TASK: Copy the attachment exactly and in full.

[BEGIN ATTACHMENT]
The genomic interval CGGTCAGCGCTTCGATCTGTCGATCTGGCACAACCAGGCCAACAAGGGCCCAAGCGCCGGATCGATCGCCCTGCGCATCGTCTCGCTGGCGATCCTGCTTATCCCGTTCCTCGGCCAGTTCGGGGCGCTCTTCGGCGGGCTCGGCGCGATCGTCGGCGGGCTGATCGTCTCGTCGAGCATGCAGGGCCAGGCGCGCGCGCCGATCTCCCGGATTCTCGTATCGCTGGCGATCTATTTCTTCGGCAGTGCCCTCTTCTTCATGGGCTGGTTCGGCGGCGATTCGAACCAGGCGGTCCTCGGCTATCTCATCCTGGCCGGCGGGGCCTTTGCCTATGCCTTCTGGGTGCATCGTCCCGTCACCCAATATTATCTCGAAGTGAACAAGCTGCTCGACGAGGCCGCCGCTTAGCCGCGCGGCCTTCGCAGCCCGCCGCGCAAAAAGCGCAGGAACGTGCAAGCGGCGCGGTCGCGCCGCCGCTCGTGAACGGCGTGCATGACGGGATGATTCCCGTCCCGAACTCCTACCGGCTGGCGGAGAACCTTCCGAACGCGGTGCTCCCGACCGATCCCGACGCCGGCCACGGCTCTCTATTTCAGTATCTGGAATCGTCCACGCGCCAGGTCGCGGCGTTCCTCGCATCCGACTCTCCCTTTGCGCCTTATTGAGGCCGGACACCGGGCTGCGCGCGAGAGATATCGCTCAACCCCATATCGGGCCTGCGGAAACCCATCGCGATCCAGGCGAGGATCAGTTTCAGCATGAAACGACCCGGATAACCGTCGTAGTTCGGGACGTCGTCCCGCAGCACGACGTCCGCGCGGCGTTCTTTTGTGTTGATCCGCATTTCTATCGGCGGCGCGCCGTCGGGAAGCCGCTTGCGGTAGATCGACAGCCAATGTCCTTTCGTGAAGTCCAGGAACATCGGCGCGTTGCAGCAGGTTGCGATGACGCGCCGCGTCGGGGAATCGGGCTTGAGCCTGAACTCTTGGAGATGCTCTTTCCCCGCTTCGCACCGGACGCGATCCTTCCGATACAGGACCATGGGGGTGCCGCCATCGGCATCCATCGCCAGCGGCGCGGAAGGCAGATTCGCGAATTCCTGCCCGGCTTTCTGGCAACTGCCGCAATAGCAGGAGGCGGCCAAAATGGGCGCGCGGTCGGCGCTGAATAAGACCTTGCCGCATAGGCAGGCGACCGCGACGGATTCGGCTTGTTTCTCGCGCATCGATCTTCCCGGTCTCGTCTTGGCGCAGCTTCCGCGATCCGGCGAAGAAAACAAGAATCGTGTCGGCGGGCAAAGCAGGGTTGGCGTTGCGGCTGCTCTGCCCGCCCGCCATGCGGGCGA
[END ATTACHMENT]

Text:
The genomic interval CGGTCAGCGCTTCGATCTGTCGATCTGGCACAACCAGGCCAACAAGGGCCCAAGCGCCGGATCGATCGCCCTGCGCATCGTCTCGCTGGCGATCCTGCTTATCCCGTTCCTCGGCCAGTTCGGGGCGCTCTTCGGCGGGCTCGGCGCGATCGTCGGCGGGCTGATCGTCTCGTCGAGCATGCAGGGCCAGGCGCGCGCGCCGATCTCCCGGATTCTCGTATCGCTGGCGATCTATTTCTTCGGCAGTGCCCTCTTCTTCATGGGCTGGTTCGGCGGCGATTCGAACCAGGCGGTCCTCGGCTATCTCATCCTGGCCGGCGGGGCCTTTGCCTATGCCTTCTGGGTGCATCGTCCCGTCACCCAATATTATCTCGAAGTGAACAAGCTGCTCGACGAGGCCGCCGCTTAGCCGCGCGGCCTTCGCAGCCCGCCGCGCAAAAAGCGCAGGAACGTGCAAGCGGCGCGGTCGCGCCGCCGCTCGTGAACGGCGTGCATGACGGGATGATTCCCGTCCCGAACTCCTACCGGCTGGCGGAGAACCTTCCGAACGCGGTGCTCCCGACCGATCCCGACGCCGGCCACGGCTCTCTATTTCAGTATCTGGAATCGTCCACGCGCCAGGTCGCGGCGTTCCTCGCATCCGACTCTCCCTTTGCGCCTTATTGAGGCCGGACACCGGGCTGCGCGCGAGAGATATCGCTCAACCCCATATCGGGCCTGCGGAAACCCATCGCGATCCAGGCGAGGATCAGTTTCAGCATGAAACGACCCGGATAACCGTCGTAGTTCGGGACGTCGTCCCGCAGCACGACGTCCGCGCGGCGTTCTTTTGTGTTGATCCGCATTTCTATCGGCGGCGCGCCGTCGGGAAGCCGCTTGCGGTAGATCGACAGCCAATGTCCTTTCGTGAAGTCCAGGAACATCGGCGCGTTGCAGCAGGTTGCGATGACGCGCCGCGTCGGGGAATCGGGCTTGAGCCTGAACTCTTGGAGATGCTCTTTCCCCGCTTCGCACCGGACGCGATCCTTCCGATACAGGACCATGGGGGTGCCGCCATCGGCATCCATCGCCAGCGGCGCGGAAGGCAGATTCGCGAATTCCTGCCCGGCTTTCTGGCAACTGCCGCAATAGCAGGAGGCGGCCAAAATGGGCGCGCGGTCGGCGCTGAATAAGACCTTGCCGCATAGGCAGGCGACCGCGACGGATTCGGCTTGTTTCTCGCGCATCGATCTTCCCGGTCTCGTCTTGGCGCAGCTTCCGCGATCCGGCGAAGAAAACAAGAATCGTGTCGGCGGGCAAAGCAGGGTTGGCGTTGCGGCTGCTCTGCCCGCCCGCCATGCGGGCGA